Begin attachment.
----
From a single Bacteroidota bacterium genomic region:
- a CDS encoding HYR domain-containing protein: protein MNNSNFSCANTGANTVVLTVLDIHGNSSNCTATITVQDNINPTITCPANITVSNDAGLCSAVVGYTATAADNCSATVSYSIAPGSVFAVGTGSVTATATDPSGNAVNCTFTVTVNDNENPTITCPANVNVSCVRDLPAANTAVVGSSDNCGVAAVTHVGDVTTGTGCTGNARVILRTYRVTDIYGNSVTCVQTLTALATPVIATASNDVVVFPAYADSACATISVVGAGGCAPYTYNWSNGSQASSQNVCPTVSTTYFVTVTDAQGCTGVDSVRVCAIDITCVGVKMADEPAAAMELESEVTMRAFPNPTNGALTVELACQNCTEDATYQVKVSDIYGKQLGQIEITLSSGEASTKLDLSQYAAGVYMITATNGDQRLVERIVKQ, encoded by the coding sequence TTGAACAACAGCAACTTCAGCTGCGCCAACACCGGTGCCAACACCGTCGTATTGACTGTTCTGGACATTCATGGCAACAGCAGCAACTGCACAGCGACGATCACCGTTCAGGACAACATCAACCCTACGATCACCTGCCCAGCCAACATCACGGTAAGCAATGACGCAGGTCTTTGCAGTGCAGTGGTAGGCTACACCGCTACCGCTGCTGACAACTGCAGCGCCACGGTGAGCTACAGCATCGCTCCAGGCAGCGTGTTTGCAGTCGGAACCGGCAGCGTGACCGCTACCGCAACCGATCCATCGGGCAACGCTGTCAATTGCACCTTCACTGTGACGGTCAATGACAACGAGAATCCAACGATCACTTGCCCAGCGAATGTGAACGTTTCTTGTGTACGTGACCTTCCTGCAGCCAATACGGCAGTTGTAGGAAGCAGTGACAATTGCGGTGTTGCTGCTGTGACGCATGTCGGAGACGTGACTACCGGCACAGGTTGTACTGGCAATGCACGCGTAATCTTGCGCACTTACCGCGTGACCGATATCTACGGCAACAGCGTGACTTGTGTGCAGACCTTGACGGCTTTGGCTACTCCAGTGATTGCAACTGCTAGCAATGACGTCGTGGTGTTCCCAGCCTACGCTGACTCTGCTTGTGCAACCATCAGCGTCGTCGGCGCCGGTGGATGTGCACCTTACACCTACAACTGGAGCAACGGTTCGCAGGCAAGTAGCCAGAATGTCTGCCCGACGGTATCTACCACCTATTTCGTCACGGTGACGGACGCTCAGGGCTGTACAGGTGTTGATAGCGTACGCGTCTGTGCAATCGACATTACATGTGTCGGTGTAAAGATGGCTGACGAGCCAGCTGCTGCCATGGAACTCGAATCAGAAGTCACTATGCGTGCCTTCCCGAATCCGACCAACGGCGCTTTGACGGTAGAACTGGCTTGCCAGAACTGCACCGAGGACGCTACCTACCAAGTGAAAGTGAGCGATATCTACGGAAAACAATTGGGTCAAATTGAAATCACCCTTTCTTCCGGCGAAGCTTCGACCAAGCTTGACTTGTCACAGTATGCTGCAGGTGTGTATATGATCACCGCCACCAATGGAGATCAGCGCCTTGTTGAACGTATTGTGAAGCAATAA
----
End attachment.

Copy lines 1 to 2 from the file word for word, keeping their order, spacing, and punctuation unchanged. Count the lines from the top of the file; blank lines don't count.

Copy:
From a single Bacteroidota bacterium genomic region:
- a CDS encoding HYR domain-containing protein: protein MNNSNFSCANTGANTVVLTVLDIHGNSSNCTATITVQDNINPTITCPANITVSNDAGLCSAVVGYTATAADNCSATVSYSIAPGSVFAVGTGSVTATATDPSGNAVNCTFTVTVNDNENPTITCPANVNVSCVRDLPAANTAVVGSSDNCGVAAVTHVGDVTTGTGCTGNARVILRTYRVTDIYGNSVTCVQTLTALATPVIATASNDVVVFPAYADSACATISVVGAGGCAPYTYNWSNGSQASSQNVCPTVSTTYFVTVTDAQGCTGVDSVRVCAIDITCVGVKMADEPAAAMELESEVTMRAFPNPTNGALTVELACQNCTEDATYQVKVSDIYGKQLGQIEITLSSGEASTKLDLSQYAAGVYMITATNGDQRLVERIVKQ, encoded by the coding sequence TTGAACAACAGCAACTTCAGCTGCGCCAACACCGGTGCCAACACCGTCGTATTGACTGTTCTGGACATTCATGGCAACAGCAGCAACTGCACAGCGACGATCACCGTTCAGGACAACATCAACCCTACGATCACCTGCCCAGCCAACATCACGGTAAGCAATGACGCAGGTCTTTGCAGTGCAGTGGTAGGCTACACCGCTACCGCTGCTGACAACTGCAGCGCCACGGTGAGCTACAGCATCGCTCCAGGCAGCGTGTTTGCAGTCGGAACCGGCAGCGTGACCGCTACCGCAACCGATCCATCGGGCAACGCTGTCAATTGCACCTTCACTGTGACGGTCAATGACAACGAGAATCCAACGATCACTTGCCCAGCGAATGTGAACGTTTCTTGTGTACGTGACCTTCCTGCAGCCAATACGGCAGTTGTAGGAAGCAGTGACAATTGCGGTGTTGCTGCTGTGACGCATGTCGGAGACGTGACTACCGGCACAGGTTGTACTGGCAATGCACGCGTAATCTTGCGCACTTACCGCGTGACCGATATCTACGGCAACAGCGTGACTTGTGTGCAGACCTTGACGGCTTTGGCTACTCCAGTGATTGCAACTGCTAGCAATGACGTCGTGGTGTTCCCAGCCTACGCTGACTCTGCTTGTGCAACCATCAGCGTCGTCGGCGCCGGTGGATGTGCACCTTACACCTACAACTGGAGCAACGGTTCGCAGGCAAGTAGCCAGAATGTCTGCCCGACGGTATCTACCACCTATTTCGTCACGGTGACGGACGCTCAGGGCTGTACAGGTGTTGATAGCGTACGCGTCTGTGCAATCGACATTACATGTGTCGGTGTAAAGATGGCTGACGAGCCAGCTGCTGCCATGGAACTCGAATCAGAAGTCACTATGCGTGCCTTCCCGAATCCGACCAACGGCGCTTTGACGGTAGAACTGGCTTGCCAGAACTGCACCGAGGACGCTACCTACCAAGTGAAAGTGAGCGATATCTACGGAAAACAATTGGGTCAAATTGAAATCACCCTTTCTTCCGGCGAAGCTTCGACCAAGCTTGACTTGTCACAGTATGCTGCAGGTGTGTATATGATCACCGCCACCAATGGAGATCAGCGCCTTGTTGAACGTATTGTGAAGCAATAA